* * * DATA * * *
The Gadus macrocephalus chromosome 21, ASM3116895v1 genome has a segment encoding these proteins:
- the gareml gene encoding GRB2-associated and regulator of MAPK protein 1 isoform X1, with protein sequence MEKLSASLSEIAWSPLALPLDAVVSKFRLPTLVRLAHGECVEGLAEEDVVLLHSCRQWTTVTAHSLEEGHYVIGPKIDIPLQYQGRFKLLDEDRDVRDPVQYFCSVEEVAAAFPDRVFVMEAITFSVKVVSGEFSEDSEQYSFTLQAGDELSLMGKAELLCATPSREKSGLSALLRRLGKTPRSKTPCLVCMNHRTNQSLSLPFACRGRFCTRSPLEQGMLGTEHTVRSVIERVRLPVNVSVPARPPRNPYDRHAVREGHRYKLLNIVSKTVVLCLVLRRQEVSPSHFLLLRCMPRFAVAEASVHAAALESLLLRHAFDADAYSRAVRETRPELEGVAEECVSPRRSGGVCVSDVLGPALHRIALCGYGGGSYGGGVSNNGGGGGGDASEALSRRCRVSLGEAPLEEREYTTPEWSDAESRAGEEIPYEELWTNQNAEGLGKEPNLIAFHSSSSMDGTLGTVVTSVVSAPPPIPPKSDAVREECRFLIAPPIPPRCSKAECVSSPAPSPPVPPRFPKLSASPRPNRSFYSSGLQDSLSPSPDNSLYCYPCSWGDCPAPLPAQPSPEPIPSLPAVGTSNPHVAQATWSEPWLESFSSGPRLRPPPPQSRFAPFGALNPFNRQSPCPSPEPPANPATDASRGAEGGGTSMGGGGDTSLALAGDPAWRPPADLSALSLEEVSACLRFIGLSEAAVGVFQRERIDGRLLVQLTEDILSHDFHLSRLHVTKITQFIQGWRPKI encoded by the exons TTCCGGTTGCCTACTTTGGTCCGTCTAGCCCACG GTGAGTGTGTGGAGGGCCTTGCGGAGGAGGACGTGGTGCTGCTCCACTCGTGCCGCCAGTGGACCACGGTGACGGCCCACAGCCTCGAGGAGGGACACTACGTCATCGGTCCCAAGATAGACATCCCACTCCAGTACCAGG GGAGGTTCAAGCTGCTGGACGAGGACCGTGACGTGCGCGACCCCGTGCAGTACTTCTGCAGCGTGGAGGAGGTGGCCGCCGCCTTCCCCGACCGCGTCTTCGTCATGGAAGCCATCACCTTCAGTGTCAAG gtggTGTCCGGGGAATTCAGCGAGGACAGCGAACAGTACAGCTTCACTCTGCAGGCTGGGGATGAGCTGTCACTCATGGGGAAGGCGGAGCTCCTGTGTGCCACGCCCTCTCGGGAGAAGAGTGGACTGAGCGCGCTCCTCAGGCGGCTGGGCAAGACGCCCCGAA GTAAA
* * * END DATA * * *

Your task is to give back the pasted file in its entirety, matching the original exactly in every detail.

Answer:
The Gadus macrocephalus chromosome 21, ASM3116895v1 genome has a segment encoding these proteins:
- the gareml gene encoding GRB2-associated and regulator of MAPK protein 1 isoform X1, with protein sequence MEKLSASLSEIAWSPLALPLDAVVSKFRLPTLVRLAHGECVEGLAEEDVVLLHSCRQWTTVTAHSLEEGHYVIGPKIDIPLQYQGRFKLLDEDRDVRDPVQYFCSVEEVAAAFPDRVFVMEAITFSVKVVSGEFSEDSEQYSFTLQAGDELSLMGKAELLCATPSREKSGLSALLRRLGKTPRSKTPCLVCMNHRTNQSLSLPFACRGRFCTRSPLEQGMLGTEHTVRSVIERVRLPVNVSVPARPPRNPYDRHAVREGHRYKLLNIVSKTVVLCLVLRRQEVSPSHFLLLRCMPRFAVAEASVHAAALESLLLRHAFDADAYSRAVRETRPELEGVAEECVSPRRSGGVCVSDVLGPALHRIALCGYGGGSYGGGVSNNGGGGGGDASEALSRRCRVSLGEAPLEEREYTTPEWSDAESRAGEEIPYEELWTNQNAEGLGKEPNLIAFHSSSSMDGTLGTVVTSVVSAPPPIPPKSDAVREECRFLIAPPIPPRCSKAECVSSPAPSPPVPPRFPKLSASPRPNRSFYSSGLQDSLSPSPDNSLYCYPCSWGDCPAPLPAQPSPEPIPSLPAVGTSNPHVAQATWSEPWLESFSSGPRLRPPPPQSRFAPFGALNPFNRQSPCPSPEPPANPATDASRGAEGGGTSMGGGGDTSLALAGDPAWRPPADLSALSLEEVSACLRFIGLSEAAVGVFQRERIDGRLLVQLTEDILSHDFHLSRLHVTKITQFIQGWRPKI encoded by the exons TTCCGGTTGCCTACTTTGGTCCGTCTAGCCCACG GTGAGTGTGTGGAGGGCCTTGCGGAGGAGGACGTGGTGCTGCTCCACTCGTGCCGCCAGTGGACCACGGTGACGGCCCACAGCCTCGAGGAGGGACACTACGTCATCGGTCCCAAGATAGACATCCCACTCCAGTACCAGG GGAGGTTCAAGCTGCTGGACGAGGACCGTGACGTGCGCGACCCCGTGCAGTACTTCTGCAGCGTGGAGGAGGTGGCCGCCGCCTTCCCCGACCGCGTCTTCGTCATGGAAGCCATCACCTTCAGTGTCAAG gtggTGTCCGGGGAATTCAGCGAGGACAGCGAACAGTACAGCTTCACTCTGCAGGCTGGGGATGAGCTGTCACTCATGGGGAAGGCGGAGCTCCTGTGTGCCACGCCCTCTCGGGAGAAGAGTGGACTGAGCGCGCTCCTCAGGCGGCTGGGCAAGACGCCCCGAA GTAAA